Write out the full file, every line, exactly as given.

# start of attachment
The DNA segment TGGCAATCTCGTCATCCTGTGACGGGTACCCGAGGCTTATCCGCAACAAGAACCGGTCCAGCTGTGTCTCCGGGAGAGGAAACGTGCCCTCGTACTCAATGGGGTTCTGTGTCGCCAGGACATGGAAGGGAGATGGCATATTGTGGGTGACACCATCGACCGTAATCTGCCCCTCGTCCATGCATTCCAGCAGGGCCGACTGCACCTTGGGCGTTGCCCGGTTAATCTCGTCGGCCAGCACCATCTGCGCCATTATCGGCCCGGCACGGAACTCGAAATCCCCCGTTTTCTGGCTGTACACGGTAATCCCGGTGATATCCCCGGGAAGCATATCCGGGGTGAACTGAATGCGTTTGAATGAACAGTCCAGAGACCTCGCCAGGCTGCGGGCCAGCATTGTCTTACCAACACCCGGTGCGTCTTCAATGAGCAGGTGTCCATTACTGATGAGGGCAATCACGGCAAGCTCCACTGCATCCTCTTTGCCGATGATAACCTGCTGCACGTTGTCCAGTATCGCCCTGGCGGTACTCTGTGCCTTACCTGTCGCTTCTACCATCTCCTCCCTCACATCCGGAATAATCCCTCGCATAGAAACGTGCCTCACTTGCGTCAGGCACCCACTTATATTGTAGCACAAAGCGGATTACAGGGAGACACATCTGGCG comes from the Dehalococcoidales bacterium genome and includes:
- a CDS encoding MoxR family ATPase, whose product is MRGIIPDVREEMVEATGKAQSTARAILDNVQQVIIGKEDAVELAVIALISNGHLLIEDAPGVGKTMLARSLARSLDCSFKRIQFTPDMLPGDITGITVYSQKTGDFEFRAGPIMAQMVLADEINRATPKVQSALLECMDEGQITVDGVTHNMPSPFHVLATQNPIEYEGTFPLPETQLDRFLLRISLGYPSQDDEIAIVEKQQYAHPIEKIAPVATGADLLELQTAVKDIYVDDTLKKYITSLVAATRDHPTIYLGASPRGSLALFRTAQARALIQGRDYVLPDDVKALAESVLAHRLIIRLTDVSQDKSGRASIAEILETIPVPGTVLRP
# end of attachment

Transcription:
The DNA segment TGGCAATCTCGTCATCCTGTGACGGGTACCCGAGGCTTATCCGCAACAAGAACCGGTCCAGCTGTGTCTCCGGGAGAGGAAACGTGCCCTCGTACTCAATGGGGTTCTGTGTCGCCAGGACATGGAAGGGAGATGGCATATTGTGGGTGACACCATCGACCGTAATCTGCCCCTCGTCCATGCATTCCAGCAGGGCCGACTGCACCTTGGGCGTTGCCCGGTTAATCTCGTCGGCCAGCACCATCTGCGCCATTATCGGCCCGGCACGGAACTCGAAATCCCCCGTTTTCTGGCTGTACACGGTAATCCCGGTGATATCCCCGGGAAGCATATCCGGGGTGAACTGAATGCGTTTGAATGAACAGTCCAGAGACCTCGCCAGGCTGCGGGCCAGCATTGTCTTACCAACACCCGGTGCGTCTTCAATGAGCAGGTGTCCATTACTGATGAGGGCAATCACGGCAAGCTCCACTGCATCCTCTTTGCCGATGATAACCTGCTGCACGTTGTCCAGTATCGCCCTGGCGGTACTCTGTGCCTTACCTGTCGCTTCTACCATCTCCTCCCTCACATCCGGAATAATCCCTCGCATAGAAACGTGCCTCACTTGCGTCAGGCACCCACTTATATTGTAGCACAAAGCGGATTACAGGGAGACACATCTGGCG comes from the Dehalococcoidales bacterium genome and includes:
- a CDS encoding MoxR family ATPase, whose product is MRGIIPDVREEMVEATGKAQSTARAILDNVQQVIIGKEDAVELAVIALISNGHLLIEDAPGVGKTMLARSLARSLDCSFKRIQFTPDMLPGDITGITVYSQKTGDFEFRAGPIMAQMVLADEINRATPKVQSALLECMDEGQITVDGVTHNMPSPFHVLATQNPIEYEGTFPLPETQLDRFLLRISLGYPSQDDEIAIVEKQQYAHPIEKIAPVATGADLLELQTAVKDIYVDDTLKKYITSLVAATRDHPTIYLGASPRGSLALFRTAQARALIQGRDYVLPDDVKALAESVLAHRLIIRLTDVSQDKSGRASIAEILETIPVPGTVLRP